There is an easy kind of brilliance to Nintendo at its best – although I’m sure there is nothing easy at all about creating this sort of impression in the first place. Anyway, it’s down to a sort of pulling together of all parts of a game’s design, reeling things in until what you have in your hands in rich and coherent and easy to understand. Last week Nintendo was showing off its forthcoming single-player stuff for Splatoon 2, and the sense throughout was of that richness, that coherence, and weirdly enough, the welcome surprises it can allow for.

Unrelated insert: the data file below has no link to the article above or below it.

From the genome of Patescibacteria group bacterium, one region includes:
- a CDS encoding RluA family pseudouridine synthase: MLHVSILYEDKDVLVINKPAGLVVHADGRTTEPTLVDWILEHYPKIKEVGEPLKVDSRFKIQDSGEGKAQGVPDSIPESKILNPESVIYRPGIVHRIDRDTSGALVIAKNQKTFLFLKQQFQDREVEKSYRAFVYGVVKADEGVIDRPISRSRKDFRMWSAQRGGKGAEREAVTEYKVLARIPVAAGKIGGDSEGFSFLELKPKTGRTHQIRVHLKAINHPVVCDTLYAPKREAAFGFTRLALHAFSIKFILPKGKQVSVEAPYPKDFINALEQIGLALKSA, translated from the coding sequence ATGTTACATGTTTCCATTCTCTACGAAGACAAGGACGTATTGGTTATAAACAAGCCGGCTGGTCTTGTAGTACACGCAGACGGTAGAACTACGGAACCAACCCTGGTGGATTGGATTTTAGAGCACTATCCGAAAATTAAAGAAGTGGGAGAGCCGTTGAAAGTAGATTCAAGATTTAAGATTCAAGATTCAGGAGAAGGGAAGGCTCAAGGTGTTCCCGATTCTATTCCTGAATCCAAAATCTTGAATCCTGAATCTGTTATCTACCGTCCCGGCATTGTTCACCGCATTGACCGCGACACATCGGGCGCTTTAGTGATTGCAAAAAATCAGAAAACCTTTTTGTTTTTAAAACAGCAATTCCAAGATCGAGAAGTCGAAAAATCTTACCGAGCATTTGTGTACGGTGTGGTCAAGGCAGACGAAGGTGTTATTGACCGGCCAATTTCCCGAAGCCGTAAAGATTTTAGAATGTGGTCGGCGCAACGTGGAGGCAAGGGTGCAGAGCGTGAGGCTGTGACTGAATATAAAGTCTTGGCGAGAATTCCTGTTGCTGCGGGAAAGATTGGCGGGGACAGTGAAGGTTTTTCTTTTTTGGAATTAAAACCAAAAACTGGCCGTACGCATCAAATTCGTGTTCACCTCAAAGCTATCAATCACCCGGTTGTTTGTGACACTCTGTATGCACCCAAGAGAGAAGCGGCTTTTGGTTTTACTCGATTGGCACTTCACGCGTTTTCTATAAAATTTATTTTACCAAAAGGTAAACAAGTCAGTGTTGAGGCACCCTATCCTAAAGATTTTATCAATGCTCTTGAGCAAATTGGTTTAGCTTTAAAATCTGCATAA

Coherence! You already see this sort of thing in Splatoon in the way that ink becomes territory and territory becomes safety, a speed boost, and the ability to refill ammo. Splatoon’s latest offering is a suite of single-player levels called the Octo Expansion. It’s based around the conceit of a trip on the underground, as far as I can tell, each new mission starting with you standing before turnstile gates and paying to pass through into…what next?
Oh man, great stuff awaits, all of it familiar, all of it surprising. Take the Baller, a stand-out power-up from the multiplayer, in which you get to spend a few glorious seconds rolling around inside a massive hamster ball before triggering it to explode in a shower of ink. The genius of the Baller in the middle of a match is not just that it’s handy but it’s so desirable: you want it so much, and when you get it, it’s yours for a matter of seconds and then it’s gone.